The continuing water shortage in Kigali, and other parts of the country has been linked to mismanagement at Rwanda’s water utility company. Corruption and fraud have been cited as hampering service delivery.
Members of Parliament’s Public Account Committee (PAC) say that despite huge investment and reforms introduced at the institution over the past four years, Water and Sanitation Corporation (Wasac) continues to lag behind in meeting its mandate.
In a damning indictment of Wasac’s management, the 2016 Auditor-General’s report said that the water utility firm mismanaged billions of francs worth of resources and assets. This saw investments in maintenance and operations of water networks stall. In addition, other planned water infrastructure projects suffered.
Members of PAC who questioned Wasac officials recently over the audit findings, say the company wasted billions of francs by single-sourcing contractors for unplanned activities at the expense of more than 150 urgent projects that were budgeted for.
Water delivery issues
MP Theoneste Karenzi, the vice chairperson of PAC said funds were spent on activities such as refurbishment of branch premises and hiring recruitment consultancies to the detriment of more important priorities.
Solving these issues would have helped resolve key water delivery issues such as plants operating below their capacity, and rehabilitation of pump stations and water networks.
“There were managers who had vested interests in the awarded tenders,” said Mr Karenzi.
Cited tenders include those that led to the recent arrest of former Wasac chief executive officer James Sano who is currently facing allegations of flouting the procurement law in awarding tenders worth over Rwf400 million ($472,880).
It is estimated that Wasac mismanaged Rwf4.7 billion ($5.5m) worth of dormant materials and about Rwf3.9 billion ($4.6m) of unsupported expenditure, according to the Auditor-General Obadia Biraro.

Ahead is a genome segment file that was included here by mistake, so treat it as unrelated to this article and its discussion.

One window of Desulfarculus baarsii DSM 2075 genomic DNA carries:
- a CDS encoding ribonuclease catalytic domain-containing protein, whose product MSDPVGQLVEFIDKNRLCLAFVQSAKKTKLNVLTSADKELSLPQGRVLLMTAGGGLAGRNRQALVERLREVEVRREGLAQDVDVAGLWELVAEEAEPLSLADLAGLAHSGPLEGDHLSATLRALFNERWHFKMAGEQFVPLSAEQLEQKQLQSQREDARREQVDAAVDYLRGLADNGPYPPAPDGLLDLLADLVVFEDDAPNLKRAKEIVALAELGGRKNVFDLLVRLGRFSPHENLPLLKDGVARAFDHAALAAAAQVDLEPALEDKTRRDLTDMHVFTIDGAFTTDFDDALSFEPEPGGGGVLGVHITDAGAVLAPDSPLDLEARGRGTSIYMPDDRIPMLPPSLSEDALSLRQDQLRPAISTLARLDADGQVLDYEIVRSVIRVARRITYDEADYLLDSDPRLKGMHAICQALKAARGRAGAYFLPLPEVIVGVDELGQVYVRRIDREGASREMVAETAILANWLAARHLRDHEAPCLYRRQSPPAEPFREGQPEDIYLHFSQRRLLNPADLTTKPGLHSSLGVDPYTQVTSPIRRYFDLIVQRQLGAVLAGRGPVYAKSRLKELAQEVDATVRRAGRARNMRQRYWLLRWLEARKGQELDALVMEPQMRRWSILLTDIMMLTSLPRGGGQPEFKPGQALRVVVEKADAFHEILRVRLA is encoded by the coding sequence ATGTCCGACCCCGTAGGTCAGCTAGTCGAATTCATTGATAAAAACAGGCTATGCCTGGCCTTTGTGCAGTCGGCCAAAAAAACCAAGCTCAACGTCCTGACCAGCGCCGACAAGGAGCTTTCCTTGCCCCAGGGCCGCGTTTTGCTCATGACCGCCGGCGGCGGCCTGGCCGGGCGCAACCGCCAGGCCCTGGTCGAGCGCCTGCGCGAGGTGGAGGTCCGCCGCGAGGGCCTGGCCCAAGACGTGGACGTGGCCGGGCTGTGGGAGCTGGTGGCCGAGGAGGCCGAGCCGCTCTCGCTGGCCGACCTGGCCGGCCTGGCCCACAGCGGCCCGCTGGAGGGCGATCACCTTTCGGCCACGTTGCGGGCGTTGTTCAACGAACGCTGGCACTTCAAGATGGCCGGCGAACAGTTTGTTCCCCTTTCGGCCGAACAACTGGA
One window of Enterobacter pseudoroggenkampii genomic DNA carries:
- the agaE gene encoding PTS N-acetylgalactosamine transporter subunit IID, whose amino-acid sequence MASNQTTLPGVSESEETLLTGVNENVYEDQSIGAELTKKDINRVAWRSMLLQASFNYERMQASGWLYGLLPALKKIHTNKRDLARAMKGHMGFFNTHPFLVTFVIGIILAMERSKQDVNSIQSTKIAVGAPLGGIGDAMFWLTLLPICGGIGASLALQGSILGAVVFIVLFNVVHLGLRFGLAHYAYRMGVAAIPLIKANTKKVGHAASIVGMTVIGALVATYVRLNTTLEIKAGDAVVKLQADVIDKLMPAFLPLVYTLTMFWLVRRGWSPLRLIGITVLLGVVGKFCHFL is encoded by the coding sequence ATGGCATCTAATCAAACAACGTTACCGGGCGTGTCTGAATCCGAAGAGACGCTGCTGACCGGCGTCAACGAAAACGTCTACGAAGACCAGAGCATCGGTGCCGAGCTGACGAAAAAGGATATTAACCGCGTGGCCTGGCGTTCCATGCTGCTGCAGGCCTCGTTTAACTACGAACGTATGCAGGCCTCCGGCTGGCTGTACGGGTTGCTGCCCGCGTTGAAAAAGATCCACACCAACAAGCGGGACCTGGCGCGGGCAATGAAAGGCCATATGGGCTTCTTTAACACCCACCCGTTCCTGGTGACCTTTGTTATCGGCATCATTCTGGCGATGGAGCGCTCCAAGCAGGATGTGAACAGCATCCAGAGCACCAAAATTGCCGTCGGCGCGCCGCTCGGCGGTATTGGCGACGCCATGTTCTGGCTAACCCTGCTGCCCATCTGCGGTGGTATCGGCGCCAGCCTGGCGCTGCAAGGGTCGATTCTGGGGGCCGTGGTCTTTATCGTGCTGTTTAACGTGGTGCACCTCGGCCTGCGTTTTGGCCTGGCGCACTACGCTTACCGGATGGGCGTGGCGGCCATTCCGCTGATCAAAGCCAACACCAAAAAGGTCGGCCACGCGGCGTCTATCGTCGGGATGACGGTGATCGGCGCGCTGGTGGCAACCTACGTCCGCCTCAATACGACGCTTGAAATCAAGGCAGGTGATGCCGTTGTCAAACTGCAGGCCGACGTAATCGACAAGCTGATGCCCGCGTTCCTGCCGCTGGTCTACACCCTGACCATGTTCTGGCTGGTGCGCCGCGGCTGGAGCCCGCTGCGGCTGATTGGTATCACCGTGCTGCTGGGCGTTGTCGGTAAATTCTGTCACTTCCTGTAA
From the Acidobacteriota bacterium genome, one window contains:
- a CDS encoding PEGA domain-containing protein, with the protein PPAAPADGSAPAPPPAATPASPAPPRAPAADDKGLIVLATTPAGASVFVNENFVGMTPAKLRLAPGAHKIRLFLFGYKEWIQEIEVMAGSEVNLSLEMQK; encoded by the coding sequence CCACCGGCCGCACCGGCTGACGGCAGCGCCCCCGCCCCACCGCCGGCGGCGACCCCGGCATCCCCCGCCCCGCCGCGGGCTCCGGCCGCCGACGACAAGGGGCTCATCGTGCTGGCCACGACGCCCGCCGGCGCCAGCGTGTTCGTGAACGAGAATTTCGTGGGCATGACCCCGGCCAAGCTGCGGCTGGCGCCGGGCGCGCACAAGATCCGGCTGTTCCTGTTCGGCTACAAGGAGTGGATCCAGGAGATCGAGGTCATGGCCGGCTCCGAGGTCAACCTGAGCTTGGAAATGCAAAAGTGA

Mr Biraro said the motives and confusion surrounding the use of these funds suggests potential embezzlement of money by the managers.
As a result, the company, which was expected to meet and exceed water demand in Kigali by July this year is far behind the target, months later.
About $7.4 million was spent on upgrading the Nzove water treatment plant and its subsequent rehabilitation phase.
Demand for water
Details have emerged that phase two of the upgrade of the plant hasn’t yet kicked off. The upgrade was expected to boost Nzove water treatment plant’s supply capacity to 145,000 cubic metres per day from an initial 90,000 cubic metres.
“Nzove water treatment plant is currently operating at 60 per cent capacity. One wonders if this is a result of the malpractices that have plagued Wasac,” said MP Theodomir Niyonsenga.
Kigali’s total water demand stood at about 110,000 cubic metres per day as at last year. But, with its population rising to the 2,000,000 mark, demand for water tends to be more than the supply, which presents a serious challenge for the government.
Available data shows Wasac currently produces water amounting to 43.2 million cubic metres, but only supplies 40.2 million. This results in a loss of three million cubic metres, which costs Rwf2.6 billion ($3m).
According to the Auditor-General, who puts total loss at Rwf8.6 billion ($10.1m), the situation denies taxpayers revenue to finance projects needed to enhance service delivery.
This has seen Kigali residents and those from other parts of the country, who are served by Wasac, suffer serious water woes and unpredictable rationing schedules.
In the absence of investments in rain-water harvesting facilities, the situation gets worse due to growing demand for water for agricultural and industrial use.
Water shortage has become worse over the years, and remains a serious challenge for residents in Nyamirambo, Gisozi, Rebero and Gikondo, parts of the emerging provincial urban centres namely Bishenyi in Kamonyi and Shyorongi in Rulindo among others.
Omar Munyaneza, chairman of Wasac’s board said strategies were in place to implement the recommendations made in the audit report.
They include making sure that water projects are completed within the set time, address flaws in water tenders as well as reversing losses arising from high volume of unbilled water.